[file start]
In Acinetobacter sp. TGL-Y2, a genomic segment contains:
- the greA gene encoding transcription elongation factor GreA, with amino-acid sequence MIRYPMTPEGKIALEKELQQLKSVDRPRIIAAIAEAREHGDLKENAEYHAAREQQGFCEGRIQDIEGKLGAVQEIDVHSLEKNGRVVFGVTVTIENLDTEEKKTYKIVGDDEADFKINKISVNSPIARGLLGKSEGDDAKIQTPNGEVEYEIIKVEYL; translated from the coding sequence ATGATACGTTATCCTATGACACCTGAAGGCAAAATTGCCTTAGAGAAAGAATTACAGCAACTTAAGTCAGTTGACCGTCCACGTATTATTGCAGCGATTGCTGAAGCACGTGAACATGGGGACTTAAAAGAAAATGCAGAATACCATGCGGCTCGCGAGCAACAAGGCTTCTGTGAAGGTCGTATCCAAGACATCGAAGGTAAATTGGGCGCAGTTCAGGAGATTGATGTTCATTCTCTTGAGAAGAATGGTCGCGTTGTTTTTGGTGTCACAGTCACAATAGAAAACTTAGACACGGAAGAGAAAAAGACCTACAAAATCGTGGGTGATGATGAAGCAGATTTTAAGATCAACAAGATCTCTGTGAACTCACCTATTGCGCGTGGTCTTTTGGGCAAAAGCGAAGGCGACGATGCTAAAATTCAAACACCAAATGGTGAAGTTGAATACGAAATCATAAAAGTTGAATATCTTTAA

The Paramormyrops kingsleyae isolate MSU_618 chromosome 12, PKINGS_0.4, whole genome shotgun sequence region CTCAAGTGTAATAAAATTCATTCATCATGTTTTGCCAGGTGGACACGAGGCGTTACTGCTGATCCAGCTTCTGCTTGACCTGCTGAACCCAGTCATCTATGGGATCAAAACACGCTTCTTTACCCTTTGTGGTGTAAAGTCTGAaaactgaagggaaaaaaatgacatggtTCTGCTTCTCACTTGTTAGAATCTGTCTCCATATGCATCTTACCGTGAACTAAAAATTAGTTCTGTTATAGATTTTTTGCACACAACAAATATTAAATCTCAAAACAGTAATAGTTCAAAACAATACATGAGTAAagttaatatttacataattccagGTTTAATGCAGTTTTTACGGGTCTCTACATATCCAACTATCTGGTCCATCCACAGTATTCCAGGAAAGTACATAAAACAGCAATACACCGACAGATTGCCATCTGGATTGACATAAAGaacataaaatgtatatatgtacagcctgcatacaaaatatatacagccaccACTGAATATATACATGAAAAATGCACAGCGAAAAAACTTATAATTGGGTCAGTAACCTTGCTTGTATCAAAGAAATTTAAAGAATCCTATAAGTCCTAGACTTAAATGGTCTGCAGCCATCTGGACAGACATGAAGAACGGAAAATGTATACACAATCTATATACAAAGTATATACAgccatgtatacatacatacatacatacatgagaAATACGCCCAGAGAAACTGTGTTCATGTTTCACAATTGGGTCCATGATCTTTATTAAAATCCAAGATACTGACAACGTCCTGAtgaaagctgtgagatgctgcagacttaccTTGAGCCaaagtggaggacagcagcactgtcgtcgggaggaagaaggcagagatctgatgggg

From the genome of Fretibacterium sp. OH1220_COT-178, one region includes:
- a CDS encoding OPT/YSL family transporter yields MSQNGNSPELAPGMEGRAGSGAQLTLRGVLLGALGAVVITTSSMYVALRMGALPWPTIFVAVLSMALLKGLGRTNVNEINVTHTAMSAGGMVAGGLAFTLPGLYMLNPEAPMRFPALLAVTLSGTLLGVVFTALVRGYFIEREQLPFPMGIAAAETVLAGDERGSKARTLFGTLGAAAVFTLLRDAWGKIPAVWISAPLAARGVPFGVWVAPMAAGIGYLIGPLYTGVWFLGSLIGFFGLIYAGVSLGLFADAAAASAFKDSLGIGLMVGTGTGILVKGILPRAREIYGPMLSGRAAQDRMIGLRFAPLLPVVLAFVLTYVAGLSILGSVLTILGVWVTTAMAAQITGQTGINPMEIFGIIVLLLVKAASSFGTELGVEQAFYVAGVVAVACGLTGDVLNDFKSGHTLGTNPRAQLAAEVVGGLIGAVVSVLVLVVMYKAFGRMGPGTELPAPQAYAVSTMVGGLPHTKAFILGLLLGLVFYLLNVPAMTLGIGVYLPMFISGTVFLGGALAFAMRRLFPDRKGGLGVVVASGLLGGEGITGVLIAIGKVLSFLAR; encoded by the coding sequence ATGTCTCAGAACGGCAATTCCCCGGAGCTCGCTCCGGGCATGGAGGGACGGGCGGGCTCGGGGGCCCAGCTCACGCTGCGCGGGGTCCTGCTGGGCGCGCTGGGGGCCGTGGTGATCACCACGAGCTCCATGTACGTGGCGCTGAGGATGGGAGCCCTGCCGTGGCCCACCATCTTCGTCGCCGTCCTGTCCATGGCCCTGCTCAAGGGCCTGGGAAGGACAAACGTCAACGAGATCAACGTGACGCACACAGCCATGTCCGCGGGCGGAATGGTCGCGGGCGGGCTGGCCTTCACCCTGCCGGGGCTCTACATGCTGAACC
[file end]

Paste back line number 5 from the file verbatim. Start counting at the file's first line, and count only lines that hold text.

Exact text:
- a CDS encoding OPT/YSL family transporter yields MSQNGNSPELAPGMEGRAGSGAQLTLRGVLLGALGAVVITTSSMYVALRMGALPWPTIFVAVLSMALLKGLGRTNVNEINVTHTAMSAGGMVAGGLAFTLPGLYMLNPEAPMRFPALLAVTLSGTLLGVVFTALVRGYFIEREQLPFPMGIAAAETVLAGDERGSKARTLFGTLGAAAVFTLLRDAWGKIPAVWISAPLAARGVPFGVWVAPMAAGIGYLIGPLYTGVWFLGSLIGFFGLIYAGVSLGLFADAAAASAFKDSLGIGLMVGTGTGILVKGILPRAREIYGPMLSGRAAQDRMIGLRFAPLLPVVLAFVLTYVAGLSILGSVLTILGVWVTTAMAAQITGQTGINPMEIFGIIVLLLVKAASSFGTELGVEQAFYVAGVVAVACGLTGDVLNDFKSGHTLGTNPRAQLAAEVVGGLIGAVVSVLVLVVMYKAFGRMGPGTELPAPQAYAVSTMVGGLPHTKAFILGLLLGLVFYLLNVPAMTLGIGVYLPMFISGTVFLGGALAFAMRRLFPDRKGGLGVVVASGLLGGEGITGVLIAIGKVLSFLAR; encoded by the coding sequence ATGTCTCAGAACGGCAATTCCCCGGAGCTCGCTCCGGGCATGGAGGGACGGGCGGGCTCGGGGGCCCAGCTCACGCTGCGCGGGGTCCTGCTGGGCGCGCTGGGGGCCGTGGTGATCACCACGAGCTCCATGTACGTGGCGCTGAGGATGGGAGCCCTGCCGTGGCCCACCATCTTCGTCGCCGTCCTGTCCATGGCCCTGCTCAAGGGCCTGGGAAGGACAAACGTCAACGAGATCAACGTGACGCACACAGCCATGTCCGCGGGCGGAATGGTCGCGGGCGGGCTGGCCTTCACCCTGCCGGGGCTCTACATGCTGAACC